Getting customers for your products or services can be tough and staying in your target audience’s mind can be an even bigger challenge. However, the rewards are greater as well. You WANT to be the first business they think of when they’re looking for a product or service. Establishing a positive Customer Experience is a major differentiator that can help you occupy customer mind space, and mapping customer journeys can help provide the best possible experience to customers at every touchpoint.
What are Customer Journeys?
A customer journey is every interaction a potential customer has with your brand at each touchpoint. It starts right from the process of learning about your brand and its offerings to after the sale is made.
Mapping Customer Journeys help organizations keep a track of customer sentiment – for both prospective and existing customers. By arming themselves with customer-related insights, businesses can craft better customer experiences and make more informed decisions about their portfolio.
Technology is constantly evolving, and with it, customer journeys are evolving as well. Which is why conducting customer experience surveys regularly will help businesses better understand customer pain points. It also helps one understand if customer interaction with your brand is positive.
Why should you track customer journeys?
Do you wish for your brand to occupy your target audience’s mind space, or for your product to define its category? If your answer is yes, then you need to track customer experience and journeys.
Tracking customer journeys can help you get insights to:
Helps focus company resources
Conducting customer experience surveys at every touchpoint will help you better understand customer pain points, their expectations from future hardware, software or services from your brand.
You can then choose to act on these insights whenever possible. Proactively responding to customer issues helps establish an emotional connection with your brand, which in turn breeds loyalty and advocacy.
Create new customer bases
Mapping customer journeys can grant you a whole host of information about your customer’s behavior. This does not need to be limited to addressing concerns of your existing customers. By surveying prospective customers who eventually decided to go in another direction, you can learn where your offerings are lacking.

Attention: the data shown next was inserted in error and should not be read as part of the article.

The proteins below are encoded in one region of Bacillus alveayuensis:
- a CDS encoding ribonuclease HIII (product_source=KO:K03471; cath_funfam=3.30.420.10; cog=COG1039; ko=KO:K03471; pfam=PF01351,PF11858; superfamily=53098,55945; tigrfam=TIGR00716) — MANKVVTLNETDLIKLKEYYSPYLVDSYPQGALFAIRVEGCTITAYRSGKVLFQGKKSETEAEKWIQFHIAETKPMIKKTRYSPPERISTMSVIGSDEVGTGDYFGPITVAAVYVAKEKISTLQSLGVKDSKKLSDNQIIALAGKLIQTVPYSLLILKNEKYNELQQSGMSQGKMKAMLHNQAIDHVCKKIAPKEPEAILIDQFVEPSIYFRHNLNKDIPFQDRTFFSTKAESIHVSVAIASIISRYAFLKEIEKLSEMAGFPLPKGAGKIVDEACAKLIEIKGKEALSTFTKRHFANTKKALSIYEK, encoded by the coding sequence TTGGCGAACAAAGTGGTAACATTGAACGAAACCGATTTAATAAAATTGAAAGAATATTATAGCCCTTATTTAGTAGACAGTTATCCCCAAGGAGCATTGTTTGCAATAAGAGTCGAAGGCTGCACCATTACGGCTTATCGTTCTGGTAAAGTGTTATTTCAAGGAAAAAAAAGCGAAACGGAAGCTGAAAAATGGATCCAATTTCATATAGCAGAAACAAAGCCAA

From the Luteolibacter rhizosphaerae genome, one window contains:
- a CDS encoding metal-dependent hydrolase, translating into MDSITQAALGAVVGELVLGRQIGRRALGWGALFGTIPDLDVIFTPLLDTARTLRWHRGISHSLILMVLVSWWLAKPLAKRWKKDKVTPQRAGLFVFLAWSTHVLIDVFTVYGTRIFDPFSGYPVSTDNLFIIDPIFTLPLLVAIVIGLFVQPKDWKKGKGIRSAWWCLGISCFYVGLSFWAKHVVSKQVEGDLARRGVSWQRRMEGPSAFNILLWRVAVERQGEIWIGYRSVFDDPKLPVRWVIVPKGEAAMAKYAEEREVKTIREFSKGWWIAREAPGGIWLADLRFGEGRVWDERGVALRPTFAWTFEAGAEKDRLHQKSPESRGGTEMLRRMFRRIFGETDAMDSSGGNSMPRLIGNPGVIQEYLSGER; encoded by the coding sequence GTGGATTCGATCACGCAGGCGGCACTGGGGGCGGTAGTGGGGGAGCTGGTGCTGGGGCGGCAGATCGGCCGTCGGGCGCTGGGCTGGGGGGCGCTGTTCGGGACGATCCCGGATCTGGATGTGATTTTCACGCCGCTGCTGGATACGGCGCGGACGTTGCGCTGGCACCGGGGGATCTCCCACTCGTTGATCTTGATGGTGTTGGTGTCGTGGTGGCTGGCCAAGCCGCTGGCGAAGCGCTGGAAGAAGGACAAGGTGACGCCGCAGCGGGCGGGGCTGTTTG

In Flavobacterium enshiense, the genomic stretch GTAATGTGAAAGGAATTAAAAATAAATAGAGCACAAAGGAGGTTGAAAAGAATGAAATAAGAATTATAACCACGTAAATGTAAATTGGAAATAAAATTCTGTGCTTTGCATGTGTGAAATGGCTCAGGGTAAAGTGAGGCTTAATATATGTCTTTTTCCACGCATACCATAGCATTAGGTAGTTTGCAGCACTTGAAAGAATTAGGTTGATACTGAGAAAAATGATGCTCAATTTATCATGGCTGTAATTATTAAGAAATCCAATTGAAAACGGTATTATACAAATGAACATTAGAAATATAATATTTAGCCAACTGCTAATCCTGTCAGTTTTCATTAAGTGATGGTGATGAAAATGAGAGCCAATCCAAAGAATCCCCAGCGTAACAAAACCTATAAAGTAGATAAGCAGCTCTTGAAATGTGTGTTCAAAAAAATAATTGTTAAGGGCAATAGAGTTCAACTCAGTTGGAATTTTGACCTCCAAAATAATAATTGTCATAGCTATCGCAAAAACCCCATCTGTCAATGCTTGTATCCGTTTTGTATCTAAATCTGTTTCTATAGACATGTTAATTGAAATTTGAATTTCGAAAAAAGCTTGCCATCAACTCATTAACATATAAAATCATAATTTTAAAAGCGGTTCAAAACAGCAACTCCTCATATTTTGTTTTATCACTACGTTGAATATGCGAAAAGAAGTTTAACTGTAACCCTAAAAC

You can then choose to release another product that caters to this niche or incorporate customer feedback into current offerings.
Bridge the gap between online and offline customer interactions
For businesses that have both an online and physical presence, it’s possible to have two vastly differing sets of customer experiences. What has been working for your retail presence may not hold any relevance online.
If your data and insights are siloed, it can make it difficult to identify successful product strategies.
For example – Company A makes mobile phones. Their phones sell great via online channels, but brick and mortar outlets are struggling to perform as well, even in areas which are traditionally better suited to physical stores. Conducting customer experience surveys at touchpoints along both these channels can help identify what’s going wrong in physical stores, and help Company A effect changes which bring customer journeys at retail stores in line with their online counterparts.
Mapping the Customer Journey
To effectively track customer experience and journeys, companies need to embed CX professionals in their organization. You can have a department dedicated to improving CX, or embed CX professionals in other teams to help track customer experience and influence changes starting from the design phase itself.
However, one needs to be cognizant of certain factors while tracking journeys:
Customer emotions need to be taken into account
Any customer journey is that of a person, and people are emotional. Their buying habits are dictated by emotions to varying extents. These emotional characteristics can have a huge role in customer loyalty and brand advocacy.
Which is why customer experience surveys need to ask respondents on how they feel about different aspects of your business.
Taking customer emotions into account can also give insights which businesses can use to create more personalized marketing campaigns.
Journeys need to reflect customer truth, not what stakeholders want to hear
Although data doesn’t lie, there’s always a way to present data in a manner which suits an agenda. CX professionals tracking customer journeys with a business cannot afford to do anything of the sort.
Customer feedback can be unkind, but there’s always value in it. Gleaning insights from unbiased feedback can help guide business decisions which breed customer loyalty over time and can help turn detractors into promoters.
This article was originally published on the author’s blog and reprinted with permission.